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  1. Hi Dan. Good post that chimes with some of my thinking at the minute. Finding space is hard, now more than ever. In my team I am one of 3 senior comms officers who work for multi-agency partnerships with a more project-based approach. We’re outside the core comms team but are keen to bring our experience of project/campaign working to help shape the approach. Though all very busy we do have some ‘luxury’ of a little more space to try to innovate. For us, this means adopting a more evidence-based and measurable approach, embracing behaviour change thinking and being customer and outcome-driven. We meet monthly to discuss a theme each time. We then bring our ideas to whole team meetings to try and get people thinking and apply it to their work. The wider team just had a very helpful LGA peer review which threw up lots of questions about the way we work – too media-led, too press release-focussed, etc, etc. Personally I’m trying to linking my project comms with customer services, channel shift and direct community engagement, being much less media-focussed than I was in a central ‘press office’ team. The Google approach is maybe a bit far to reach for localgov now but we shouldn’t make excuses not to be creative. Indeed the situation necessitates innovation and doing things differently. It’s an exciting/scary time.

    1. That sounds really interesting, Mike. That sounds like you are pointing in an interesting / right direction and you are right. It is exciting and scary all at the same time because we’re tracing new paths and we’re not sure if they are the right ones yet or even where they will end up.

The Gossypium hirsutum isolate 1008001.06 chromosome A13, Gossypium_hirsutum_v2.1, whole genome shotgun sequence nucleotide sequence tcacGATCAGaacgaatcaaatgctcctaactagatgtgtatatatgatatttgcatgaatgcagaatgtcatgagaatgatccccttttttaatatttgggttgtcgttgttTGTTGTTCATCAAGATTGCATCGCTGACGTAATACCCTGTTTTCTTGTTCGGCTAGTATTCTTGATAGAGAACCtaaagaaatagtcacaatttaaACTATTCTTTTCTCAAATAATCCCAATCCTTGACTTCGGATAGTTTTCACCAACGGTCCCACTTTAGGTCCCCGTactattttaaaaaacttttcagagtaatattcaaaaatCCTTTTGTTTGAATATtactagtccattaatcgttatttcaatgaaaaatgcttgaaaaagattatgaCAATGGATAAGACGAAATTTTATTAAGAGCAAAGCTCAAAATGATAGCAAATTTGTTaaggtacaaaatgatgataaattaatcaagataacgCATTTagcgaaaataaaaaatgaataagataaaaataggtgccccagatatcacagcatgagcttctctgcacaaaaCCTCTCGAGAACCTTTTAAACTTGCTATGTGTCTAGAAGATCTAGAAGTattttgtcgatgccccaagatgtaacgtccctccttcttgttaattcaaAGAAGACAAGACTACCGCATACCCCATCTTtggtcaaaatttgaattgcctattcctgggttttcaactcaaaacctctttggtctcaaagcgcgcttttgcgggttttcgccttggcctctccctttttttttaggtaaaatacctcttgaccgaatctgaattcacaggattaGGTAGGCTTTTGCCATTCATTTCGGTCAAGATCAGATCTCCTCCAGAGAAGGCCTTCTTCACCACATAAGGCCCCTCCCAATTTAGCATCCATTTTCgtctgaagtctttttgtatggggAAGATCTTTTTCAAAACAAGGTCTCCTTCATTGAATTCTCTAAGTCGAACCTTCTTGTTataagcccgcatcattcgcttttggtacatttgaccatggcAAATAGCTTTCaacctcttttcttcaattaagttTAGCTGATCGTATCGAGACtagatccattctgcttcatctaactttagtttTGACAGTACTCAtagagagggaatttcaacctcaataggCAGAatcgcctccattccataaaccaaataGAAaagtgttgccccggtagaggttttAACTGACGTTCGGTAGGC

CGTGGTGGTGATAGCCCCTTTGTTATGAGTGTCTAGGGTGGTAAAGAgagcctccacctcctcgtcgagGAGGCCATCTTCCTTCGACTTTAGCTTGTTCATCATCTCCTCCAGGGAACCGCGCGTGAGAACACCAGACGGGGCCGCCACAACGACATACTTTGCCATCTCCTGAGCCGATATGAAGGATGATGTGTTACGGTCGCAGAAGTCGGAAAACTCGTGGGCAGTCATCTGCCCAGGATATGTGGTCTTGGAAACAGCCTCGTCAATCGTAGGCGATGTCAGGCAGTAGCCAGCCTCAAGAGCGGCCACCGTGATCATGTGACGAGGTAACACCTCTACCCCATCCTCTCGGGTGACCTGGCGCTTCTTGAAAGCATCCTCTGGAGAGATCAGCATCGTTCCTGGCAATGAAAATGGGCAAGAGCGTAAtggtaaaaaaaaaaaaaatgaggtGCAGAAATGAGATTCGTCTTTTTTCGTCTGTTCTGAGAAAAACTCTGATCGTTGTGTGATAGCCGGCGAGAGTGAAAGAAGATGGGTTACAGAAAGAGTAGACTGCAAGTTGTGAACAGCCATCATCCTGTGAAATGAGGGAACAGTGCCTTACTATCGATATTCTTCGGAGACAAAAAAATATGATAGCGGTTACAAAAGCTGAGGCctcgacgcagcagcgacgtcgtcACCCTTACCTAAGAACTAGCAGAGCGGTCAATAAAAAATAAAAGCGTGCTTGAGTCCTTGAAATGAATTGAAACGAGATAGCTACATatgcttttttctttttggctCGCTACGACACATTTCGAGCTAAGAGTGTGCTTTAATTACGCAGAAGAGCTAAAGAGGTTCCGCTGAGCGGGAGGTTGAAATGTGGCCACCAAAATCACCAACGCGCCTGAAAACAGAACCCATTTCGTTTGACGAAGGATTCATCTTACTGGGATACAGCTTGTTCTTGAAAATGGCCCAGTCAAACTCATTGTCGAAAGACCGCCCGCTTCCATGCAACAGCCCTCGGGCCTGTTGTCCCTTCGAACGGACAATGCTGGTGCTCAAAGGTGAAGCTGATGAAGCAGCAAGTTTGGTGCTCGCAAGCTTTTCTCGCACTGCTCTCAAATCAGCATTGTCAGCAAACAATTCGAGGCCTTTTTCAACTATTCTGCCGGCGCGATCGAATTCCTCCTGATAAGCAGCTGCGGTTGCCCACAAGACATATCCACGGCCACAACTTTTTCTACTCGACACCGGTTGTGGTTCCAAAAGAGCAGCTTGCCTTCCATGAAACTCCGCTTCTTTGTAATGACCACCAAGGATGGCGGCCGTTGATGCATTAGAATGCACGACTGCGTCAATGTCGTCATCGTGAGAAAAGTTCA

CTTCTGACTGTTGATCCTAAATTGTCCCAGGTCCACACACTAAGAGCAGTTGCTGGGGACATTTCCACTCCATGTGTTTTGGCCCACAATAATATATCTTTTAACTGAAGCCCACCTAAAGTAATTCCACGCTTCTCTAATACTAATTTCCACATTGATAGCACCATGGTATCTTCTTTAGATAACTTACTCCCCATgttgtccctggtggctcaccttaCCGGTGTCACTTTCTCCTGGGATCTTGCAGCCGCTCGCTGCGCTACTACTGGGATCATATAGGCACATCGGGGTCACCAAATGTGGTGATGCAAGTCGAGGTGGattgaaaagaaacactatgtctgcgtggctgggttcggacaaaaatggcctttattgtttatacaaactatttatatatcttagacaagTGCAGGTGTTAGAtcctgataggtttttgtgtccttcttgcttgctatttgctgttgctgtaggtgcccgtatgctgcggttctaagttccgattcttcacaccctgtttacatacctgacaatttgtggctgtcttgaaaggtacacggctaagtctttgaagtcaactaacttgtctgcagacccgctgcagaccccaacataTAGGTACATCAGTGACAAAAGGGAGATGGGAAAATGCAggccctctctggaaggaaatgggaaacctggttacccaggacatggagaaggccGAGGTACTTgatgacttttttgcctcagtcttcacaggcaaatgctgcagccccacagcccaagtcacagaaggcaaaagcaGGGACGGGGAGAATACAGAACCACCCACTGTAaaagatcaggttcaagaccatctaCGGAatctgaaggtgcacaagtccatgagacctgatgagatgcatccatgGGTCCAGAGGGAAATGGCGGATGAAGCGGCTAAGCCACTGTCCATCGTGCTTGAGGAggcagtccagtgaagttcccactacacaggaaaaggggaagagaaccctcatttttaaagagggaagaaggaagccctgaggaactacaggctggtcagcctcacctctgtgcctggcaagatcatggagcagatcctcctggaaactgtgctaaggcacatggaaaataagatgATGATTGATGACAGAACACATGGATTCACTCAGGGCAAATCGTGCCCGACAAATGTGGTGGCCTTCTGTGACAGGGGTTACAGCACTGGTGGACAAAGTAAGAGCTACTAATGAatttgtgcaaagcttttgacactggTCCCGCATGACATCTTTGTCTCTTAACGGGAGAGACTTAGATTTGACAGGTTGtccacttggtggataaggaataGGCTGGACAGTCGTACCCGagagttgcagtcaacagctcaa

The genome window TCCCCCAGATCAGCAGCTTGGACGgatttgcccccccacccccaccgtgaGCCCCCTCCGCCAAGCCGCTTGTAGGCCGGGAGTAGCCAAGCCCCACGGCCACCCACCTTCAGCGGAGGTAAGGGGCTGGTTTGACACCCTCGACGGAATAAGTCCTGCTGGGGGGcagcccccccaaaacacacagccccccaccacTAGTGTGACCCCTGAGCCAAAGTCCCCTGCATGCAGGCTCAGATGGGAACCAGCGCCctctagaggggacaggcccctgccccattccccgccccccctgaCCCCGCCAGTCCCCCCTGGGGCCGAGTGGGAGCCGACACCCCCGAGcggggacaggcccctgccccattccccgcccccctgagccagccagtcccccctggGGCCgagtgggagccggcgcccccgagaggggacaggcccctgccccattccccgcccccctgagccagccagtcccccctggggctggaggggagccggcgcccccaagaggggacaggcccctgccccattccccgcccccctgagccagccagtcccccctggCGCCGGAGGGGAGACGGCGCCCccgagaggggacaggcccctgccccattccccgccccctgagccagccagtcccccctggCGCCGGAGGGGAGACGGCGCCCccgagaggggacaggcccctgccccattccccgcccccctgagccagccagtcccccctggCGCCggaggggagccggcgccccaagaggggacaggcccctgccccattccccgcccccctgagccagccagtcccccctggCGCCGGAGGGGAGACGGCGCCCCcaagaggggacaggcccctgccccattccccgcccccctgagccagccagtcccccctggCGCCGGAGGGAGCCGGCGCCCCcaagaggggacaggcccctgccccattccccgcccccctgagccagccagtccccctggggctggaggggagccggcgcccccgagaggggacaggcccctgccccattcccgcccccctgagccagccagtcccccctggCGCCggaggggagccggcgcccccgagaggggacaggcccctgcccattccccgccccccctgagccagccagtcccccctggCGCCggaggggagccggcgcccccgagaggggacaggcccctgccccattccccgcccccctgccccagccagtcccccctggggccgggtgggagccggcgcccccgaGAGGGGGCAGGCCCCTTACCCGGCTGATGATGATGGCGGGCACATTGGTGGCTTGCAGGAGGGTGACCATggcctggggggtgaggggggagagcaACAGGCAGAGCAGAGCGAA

2. Great minds think alike Dan. I have also mentioned the Torfaen ‘In the Depot’ campaign in my blog today. I was really impressed with not only the results but the warmth towards this campaign from the public. The video is fun but not for funs sake, there is a message running through it that is informative and useful. Its also a good example of how using video successfully doesn’t need high-end production values, just a good solid idea and some clever promotion.

  3. I’m probably going to come across as a miserable old git (I often do), but the desire to innovate does need to be backed by doing the basics right (and this isn’t aimed at anyone in particular).

    Specifically, I’m fed up with seeing whizzy ideas carried out in the interests of ‘innovation’ routinely ignoring basic (indeed any) accessibility needs.

    Communicators need to earn scope to innovate by ensuring that no one is excluded from the key messages they’re sending out.

    As an aside, I’m sure I read recently that Google are gradually leaving the 20 percent concept behind now…


  4. That video is *genius* and one of those “I wish I’d done that” moments. It would be very sad to see all creativity and spark SMARTed and ROSIEd out of existence. Yes, we need to do the important and urgent stuff to the best of our ability but this is the kind of thing that really connects with people – because it’s human.

  5. I think creativity balanced with getting the basics right is the key. Making time to get teams together sharing ideas, good old fashioned brainstorming and trying to innovate are vital to any good comms agency. This needs to be supported and actively encouraged by managers within and outside comms teams. Sometimes the opportunities for creativity are lost because of the ever growing pressures we are all under with fewer staff and resources, team that with risk aversion and it’s easy to see how some public sector comms becomes stuck in a rut not changing and adapting to the audience and channels available.